Impressively divisive. That’s a good way to describe the career of Mumford and Sons to date. International superstars, on the whole they inspire far more devotion than derision. For the significant number who take a dislike, though, it’s rarely casual - with a trademark sound, the comeback has always been the same. So imagine if they changed things up; removed that one, distinctive element so often seized upon. With word the banjos were firmly out, and a more plugged in, electric sound set up in their place - to most ‘Believe’ firmly marks the first taste of Mumfords 2.0.
If you talk to Marcus and chums, the majority of the band will tell you not a whole lot has changed for their new album, ‘Wilder Mind’. They’re going to be in the minority. With sessions in Aaron Dessner’s studio making up part of the recording process, in its own way the quiet influence of The National plays strong; ‘Believe’’s woozy, atmospheric first half building to a stadium sized explosion rather than a barn dance hoedown - we’re most certainly not in backwater Kansas anymore.
Where Kings of Leon’s reinvention from likeable southern hillbillies to polished FM friendly radio-hoggers saw much of what made them great in the first place lost, Mumford and Sons actually find something new. They’re already huge. This isn’t about the need to shift more units or buy a bigger house. Instead, they’ve uncovered something. Their breaking of the mould comes with no loss of urgency, but rather shows a band with more dimensions than many previously assumed. With the shield of tweed cast aside, emotion and sincerity are given more room to shine through.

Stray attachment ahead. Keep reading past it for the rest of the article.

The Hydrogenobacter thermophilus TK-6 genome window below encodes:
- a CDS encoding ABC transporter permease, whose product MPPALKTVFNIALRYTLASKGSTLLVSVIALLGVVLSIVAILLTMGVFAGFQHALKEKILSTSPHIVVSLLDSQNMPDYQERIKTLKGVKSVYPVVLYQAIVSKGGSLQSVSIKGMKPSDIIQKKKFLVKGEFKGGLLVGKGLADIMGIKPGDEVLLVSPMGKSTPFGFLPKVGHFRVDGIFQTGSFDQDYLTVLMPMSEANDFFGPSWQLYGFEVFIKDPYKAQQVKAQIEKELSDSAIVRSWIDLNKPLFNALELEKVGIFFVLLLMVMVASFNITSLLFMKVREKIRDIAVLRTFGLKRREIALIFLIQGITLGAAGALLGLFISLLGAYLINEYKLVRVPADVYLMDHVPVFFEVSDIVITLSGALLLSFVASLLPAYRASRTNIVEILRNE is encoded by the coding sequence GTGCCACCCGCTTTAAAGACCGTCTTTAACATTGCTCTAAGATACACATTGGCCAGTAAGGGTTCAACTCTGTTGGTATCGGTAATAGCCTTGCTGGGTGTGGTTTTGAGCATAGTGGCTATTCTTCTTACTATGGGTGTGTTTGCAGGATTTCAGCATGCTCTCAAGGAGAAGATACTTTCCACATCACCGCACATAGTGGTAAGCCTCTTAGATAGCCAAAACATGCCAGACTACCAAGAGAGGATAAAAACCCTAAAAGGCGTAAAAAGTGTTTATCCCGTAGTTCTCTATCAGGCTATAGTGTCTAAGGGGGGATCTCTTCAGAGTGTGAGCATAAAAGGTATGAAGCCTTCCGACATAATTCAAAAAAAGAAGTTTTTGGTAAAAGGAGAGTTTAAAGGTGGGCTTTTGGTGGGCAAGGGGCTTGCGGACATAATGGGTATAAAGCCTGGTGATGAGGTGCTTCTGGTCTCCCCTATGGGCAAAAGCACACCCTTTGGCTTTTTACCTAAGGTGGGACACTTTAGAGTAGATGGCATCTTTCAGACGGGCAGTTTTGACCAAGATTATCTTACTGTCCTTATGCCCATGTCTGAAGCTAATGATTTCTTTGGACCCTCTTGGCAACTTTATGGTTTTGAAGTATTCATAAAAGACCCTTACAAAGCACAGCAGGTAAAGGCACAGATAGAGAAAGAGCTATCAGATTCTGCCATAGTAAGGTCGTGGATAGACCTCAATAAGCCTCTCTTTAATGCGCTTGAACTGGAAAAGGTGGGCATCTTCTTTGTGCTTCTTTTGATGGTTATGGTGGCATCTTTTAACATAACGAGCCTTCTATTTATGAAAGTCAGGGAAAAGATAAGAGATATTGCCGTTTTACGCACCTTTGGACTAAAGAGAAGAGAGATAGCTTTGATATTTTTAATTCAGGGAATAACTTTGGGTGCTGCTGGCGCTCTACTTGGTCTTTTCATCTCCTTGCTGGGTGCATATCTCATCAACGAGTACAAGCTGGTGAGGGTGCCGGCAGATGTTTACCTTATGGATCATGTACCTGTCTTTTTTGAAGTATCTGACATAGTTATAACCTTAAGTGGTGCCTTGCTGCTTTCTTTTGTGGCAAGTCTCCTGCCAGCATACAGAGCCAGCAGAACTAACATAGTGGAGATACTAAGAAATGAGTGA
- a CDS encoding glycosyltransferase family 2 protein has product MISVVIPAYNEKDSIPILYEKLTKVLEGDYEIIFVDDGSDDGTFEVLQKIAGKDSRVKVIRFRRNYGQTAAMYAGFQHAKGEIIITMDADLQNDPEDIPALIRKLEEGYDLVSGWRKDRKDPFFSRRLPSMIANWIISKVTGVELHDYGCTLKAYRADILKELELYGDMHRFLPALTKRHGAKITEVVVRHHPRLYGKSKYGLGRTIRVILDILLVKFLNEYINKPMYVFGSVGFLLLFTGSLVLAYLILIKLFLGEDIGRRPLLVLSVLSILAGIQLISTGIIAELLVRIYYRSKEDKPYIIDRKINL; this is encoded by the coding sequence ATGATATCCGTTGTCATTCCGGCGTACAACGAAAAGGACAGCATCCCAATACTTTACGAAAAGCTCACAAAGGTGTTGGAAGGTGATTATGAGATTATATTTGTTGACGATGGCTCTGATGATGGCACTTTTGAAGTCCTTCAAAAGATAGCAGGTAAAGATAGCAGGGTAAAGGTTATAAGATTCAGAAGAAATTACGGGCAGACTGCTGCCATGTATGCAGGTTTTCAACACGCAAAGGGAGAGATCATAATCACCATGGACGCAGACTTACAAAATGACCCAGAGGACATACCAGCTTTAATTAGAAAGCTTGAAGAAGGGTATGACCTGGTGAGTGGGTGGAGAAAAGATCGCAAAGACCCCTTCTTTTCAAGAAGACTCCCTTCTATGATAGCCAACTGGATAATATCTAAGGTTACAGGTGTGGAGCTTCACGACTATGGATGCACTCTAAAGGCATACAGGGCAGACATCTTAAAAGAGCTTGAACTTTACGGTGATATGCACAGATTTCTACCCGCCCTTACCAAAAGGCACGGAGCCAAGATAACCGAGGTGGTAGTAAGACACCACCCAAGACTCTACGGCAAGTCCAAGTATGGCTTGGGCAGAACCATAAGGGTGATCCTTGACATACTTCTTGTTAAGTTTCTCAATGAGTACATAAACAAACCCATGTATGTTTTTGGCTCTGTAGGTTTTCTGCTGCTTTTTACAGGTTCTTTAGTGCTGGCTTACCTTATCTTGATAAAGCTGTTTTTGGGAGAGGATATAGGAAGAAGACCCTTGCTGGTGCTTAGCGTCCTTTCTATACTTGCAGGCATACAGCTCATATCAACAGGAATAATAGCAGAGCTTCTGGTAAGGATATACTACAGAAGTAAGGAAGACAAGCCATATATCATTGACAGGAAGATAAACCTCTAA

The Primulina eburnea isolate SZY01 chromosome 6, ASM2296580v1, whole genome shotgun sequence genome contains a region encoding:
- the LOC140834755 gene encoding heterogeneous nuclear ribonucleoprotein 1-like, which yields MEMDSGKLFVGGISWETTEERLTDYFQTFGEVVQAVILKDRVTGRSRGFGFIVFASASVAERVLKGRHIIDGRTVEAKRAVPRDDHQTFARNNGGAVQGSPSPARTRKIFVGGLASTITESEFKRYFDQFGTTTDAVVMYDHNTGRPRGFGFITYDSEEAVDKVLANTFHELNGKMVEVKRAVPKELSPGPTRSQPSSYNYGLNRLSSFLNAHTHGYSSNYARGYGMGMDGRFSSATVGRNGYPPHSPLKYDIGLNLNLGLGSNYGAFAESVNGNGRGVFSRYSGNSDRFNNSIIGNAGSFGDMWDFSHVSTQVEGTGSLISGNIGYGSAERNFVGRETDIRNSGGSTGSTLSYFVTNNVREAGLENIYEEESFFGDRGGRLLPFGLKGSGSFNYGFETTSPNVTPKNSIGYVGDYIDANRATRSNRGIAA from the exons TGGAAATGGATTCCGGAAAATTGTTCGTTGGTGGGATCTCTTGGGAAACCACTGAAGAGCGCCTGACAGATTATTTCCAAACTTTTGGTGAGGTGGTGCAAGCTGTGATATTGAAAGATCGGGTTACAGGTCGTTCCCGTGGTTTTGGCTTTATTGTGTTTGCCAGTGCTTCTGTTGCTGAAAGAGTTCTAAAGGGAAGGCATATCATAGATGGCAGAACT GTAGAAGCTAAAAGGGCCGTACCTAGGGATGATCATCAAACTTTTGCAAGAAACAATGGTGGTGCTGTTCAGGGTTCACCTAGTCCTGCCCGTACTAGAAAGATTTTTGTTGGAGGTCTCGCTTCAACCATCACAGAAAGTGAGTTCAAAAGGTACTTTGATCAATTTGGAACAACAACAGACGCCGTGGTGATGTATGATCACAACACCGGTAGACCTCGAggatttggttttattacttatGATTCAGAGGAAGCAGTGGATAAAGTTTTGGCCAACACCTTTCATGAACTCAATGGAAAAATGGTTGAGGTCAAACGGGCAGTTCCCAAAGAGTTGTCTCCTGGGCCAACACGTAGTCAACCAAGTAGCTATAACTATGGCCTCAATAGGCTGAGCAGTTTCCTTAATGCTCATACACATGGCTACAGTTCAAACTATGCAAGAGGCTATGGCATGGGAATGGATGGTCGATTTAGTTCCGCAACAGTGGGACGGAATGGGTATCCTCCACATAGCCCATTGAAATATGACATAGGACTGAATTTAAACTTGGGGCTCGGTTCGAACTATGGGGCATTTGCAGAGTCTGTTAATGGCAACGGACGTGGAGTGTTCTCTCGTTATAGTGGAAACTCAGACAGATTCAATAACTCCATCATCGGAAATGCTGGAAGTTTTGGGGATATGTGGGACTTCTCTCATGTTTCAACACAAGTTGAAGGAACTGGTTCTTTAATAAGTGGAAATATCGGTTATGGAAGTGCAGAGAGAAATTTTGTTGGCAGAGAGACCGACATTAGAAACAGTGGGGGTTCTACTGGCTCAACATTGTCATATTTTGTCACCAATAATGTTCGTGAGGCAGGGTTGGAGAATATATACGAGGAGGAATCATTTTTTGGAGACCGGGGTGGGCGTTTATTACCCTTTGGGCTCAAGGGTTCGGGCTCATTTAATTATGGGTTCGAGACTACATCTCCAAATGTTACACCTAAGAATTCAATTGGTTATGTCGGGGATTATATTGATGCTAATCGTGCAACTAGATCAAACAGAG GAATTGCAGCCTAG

If it’s enough to win over those louder outliers remains to be seen - in truth, there’s absolutely no reason Mumford and Sons, their fans or otherwise inclined souls should have to pay it a moment’s thought - but to simply write this off as the same band that came before would be folly. What makes one of the biggest bands in the world take such an about turn on their most identifiable feature? It’s that question which makes ‘Believe’ at the very least interesting. This is no quiet revolution; with their trademark gone, it turns out there’s a whole different band underneath.
‘Believe’ is out 27th April, with ‘Wilder Mind’ out 4th May through Gentlemen of the Road/Island Records.
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